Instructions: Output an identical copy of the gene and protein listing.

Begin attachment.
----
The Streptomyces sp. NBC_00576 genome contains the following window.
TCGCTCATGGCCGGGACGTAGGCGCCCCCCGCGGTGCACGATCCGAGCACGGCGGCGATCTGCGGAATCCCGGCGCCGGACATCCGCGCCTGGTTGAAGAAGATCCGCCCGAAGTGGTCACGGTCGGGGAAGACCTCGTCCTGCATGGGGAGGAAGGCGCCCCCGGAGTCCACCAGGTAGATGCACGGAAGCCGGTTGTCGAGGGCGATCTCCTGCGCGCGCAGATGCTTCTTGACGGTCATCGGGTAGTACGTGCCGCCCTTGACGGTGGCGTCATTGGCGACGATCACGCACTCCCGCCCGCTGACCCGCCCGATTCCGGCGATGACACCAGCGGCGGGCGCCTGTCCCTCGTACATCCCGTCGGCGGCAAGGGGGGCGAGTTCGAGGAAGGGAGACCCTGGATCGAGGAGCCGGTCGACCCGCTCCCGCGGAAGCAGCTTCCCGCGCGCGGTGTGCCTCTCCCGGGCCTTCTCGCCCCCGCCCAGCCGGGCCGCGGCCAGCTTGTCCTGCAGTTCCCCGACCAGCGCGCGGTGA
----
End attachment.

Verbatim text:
The Streptomyces sp. NBC_00576 genome contains the following window.
TCGCTCATGGCCGGGACGTAGGCGCCCCCCGCGGTGCACGATCCGAGCACGGCGGCGATCTGCGGAATCCCGGCGCCGGACATCCGCGCCTGGTTGAAGAAGATCCGCCCGAAGTGGTCACGGTCGGGGAAGACCTCGTCCTGCATGGGGAGGAAGGCGCCCCCGGAGTCCACCAGGTAGATGCACGGAAGCCGGTTGTCGAGGGCGATCTCCTGCGCGCGCAGATGCTTCTTGACGGTCATCGGGTAGTACGTGCCGCCCTTGACGGTGGCGTCATTGGCGACGATCACGCACTCCCGCCCGCTGACCCGCCCGATTCCGGCGATGACACCAGCGGCGGGCGCCTGTCCCTCGTACATCCCGTCGGCGGCAAGGGGGGCGAGTTCGAGGAAGGGAGACCCTGGATCGAGGAGCCGGTCGACCCGCTCCCGCGGAAGCAGCTTCCCGCGCGCGGTGTGCCTCTCCCGGGCCTTCTCGCCCCCGCCCAGCCGGGCCGCGGCCAGCTTGTCCTGCAGTTCCCCGACCAGCGCGCGGTGA